Startups in Israel still dominated by male founders as women tread water
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Startups in Israel still dominated by male founders as women tread water

Stats shows the percentage of female tech entrepreneurs has remained stable at 10% for the past five years

A high tech company which employs ultra-Orthodox women in Modiin Illit.  August 17, 2009. (Abir Sultan/Flash 90/File)
A high tech company which employs ultra-Orthodox women in Modiin Illit. August 17, 2009. (Abir Sultan/Flash 90/File)

It’s 2019, and the lion’s share of companies in Israel’s booming startup industry continues to be founded mostly by men.

The most recent data, obtained from industry tracker Start-up Nation Central, shows that last year there were only 75 female founders out of a total of 723. 

Aviv Alpert, the director of research and analysis at Start-up Nation Central who analyzed the data, said that the percentage of women among entrepreneurs has remained stable at around 10 percent for the past five years.

But, she said, these initial findings don’t give the full picture.  

“When you hear 10% of founders, people automatically think that means 90% of companies were founded by just men,” Alpert told The Times of Israel by phone. “When you actually look at the number of companies where women are in founding positions and not at the number of founders, they are actually involved in more companies than we thought.”

When Alpert went through the data from the Start-up Nation Central Finder database, which includes 2,400 companies founded between 2014 and 2018 that deal with technological innovation, she discovered that one-sixth of companies had at least one female founder involved.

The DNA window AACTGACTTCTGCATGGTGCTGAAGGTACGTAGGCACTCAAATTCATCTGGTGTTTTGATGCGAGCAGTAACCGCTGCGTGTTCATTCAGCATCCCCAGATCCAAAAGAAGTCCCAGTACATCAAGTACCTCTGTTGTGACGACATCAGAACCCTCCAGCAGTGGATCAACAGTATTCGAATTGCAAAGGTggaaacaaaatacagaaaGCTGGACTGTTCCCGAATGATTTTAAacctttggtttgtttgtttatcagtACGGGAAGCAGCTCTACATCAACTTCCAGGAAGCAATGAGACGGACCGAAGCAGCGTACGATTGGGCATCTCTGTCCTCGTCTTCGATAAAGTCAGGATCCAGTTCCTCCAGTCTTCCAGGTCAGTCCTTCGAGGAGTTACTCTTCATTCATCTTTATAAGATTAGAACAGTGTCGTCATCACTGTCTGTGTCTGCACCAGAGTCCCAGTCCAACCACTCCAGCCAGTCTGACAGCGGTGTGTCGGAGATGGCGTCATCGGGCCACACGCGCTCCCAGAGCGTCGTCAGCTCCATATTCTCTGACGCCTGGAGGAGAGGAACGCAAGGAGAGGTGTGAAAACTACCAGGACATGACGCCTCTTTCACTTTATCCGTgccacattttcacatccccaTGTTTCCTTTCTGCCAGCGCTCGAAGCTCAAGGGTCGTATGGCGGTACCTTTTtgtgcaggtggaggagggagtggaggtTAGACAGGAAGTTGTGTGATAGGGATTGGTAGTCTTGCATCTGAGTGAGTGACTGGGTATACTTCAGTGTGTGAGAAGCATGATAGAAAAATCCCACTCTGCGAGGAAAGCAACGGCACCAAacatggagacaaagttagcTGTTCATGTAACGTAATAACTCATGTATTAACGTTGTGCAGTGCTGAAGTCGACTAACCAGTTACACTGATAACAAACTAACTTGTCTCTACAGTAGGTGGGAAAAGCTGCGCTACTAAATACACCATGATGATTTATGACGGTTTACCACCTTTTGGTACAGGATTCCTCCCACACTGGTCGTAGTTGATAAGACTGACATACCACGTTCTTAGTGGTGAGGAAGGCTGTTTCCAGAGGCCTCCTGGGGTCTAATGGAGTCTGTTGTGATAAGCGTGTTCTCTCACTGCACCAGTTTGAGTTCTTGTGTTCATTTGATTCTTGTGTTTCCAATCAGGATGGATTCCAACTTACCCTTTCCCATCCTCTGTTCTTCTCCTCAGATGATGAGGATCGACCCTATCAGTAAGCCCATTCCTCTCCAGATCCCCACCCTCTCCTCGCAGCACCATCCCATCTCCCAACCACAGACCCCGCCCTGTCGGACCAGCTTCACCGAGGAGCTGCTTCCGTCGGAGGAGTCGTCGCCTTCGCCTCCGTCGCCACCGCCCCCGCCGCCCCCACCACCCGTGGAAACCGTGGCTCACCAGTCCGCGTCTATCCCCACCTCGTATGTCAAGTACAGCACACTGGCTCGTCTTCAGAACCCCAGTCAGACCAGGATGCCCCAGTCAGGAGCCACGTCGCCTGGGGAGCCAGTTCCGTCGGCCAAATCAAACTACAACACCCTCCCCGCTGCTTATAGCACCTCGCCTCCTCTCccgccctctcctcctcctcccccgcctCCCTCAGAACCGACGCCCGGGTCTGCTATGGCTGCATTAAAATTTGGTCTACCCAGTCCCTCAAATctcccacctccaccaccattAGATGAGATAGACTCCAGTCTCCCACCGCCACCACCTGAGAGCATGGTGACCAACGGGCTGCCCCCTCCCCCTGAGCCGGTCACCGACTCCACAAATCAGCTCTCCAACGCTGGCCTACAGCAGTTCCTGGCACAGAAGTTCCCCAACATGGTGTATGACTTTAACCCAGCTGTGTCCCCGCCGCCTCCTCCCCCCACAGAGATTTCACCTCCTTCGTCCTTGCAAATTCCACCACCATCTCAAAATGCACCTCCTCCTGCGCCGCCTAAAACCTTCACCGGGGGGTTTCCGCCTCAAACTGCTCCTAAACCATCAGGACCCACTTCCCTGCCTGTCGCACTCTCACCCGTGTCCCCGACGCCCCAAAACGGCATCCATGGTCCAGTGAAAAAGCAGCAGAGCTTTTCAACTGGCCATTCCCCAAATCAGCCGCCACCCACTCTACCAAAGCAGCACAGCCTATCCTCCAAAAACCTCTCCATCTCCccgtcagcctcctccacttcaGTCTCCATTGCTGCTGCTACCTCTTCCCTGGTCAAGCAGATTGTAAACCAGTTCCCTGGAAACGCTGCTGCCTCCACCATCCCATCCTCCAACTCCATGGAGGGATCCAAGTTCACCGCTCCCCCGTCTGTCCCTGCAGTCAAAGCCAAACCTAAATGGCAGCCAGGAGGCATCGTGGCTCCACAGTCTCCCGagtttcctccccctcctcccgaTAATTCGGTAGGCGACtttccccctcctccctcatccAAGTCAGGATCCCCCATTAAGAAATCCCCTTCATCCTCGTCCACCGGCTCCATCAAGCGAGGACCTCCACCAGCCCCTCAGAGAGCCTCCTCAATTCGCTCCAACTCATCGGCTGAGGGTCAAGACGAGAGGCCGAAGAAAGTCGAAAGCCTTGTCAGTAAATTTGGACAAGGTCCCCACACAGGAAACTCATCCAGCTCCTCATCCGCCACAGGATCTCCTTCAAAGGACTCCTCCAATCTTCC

So though the women are 10 percent of the individual founders, if you look at the number of companies with at least one female founder, the number was 17 percent,” she said, explaining that some companies have multiple founders and could have a distribution of one female and several male founders.

She did add, however, that she was disappointed to see the stagnation in both the number of individual female founders and the number of companies with at least one woman founder over the past five years.

“The fact that there was no new news is bad news in my opinion,” she said.

As Israel faces a shortage of some 15,000 skilled workers, including engineers and programmers, the nation is seeking to boost the number of female, Arabs and ultra-Orthodox employees in the tech sector as they have been largely sidelined by the startup boom.

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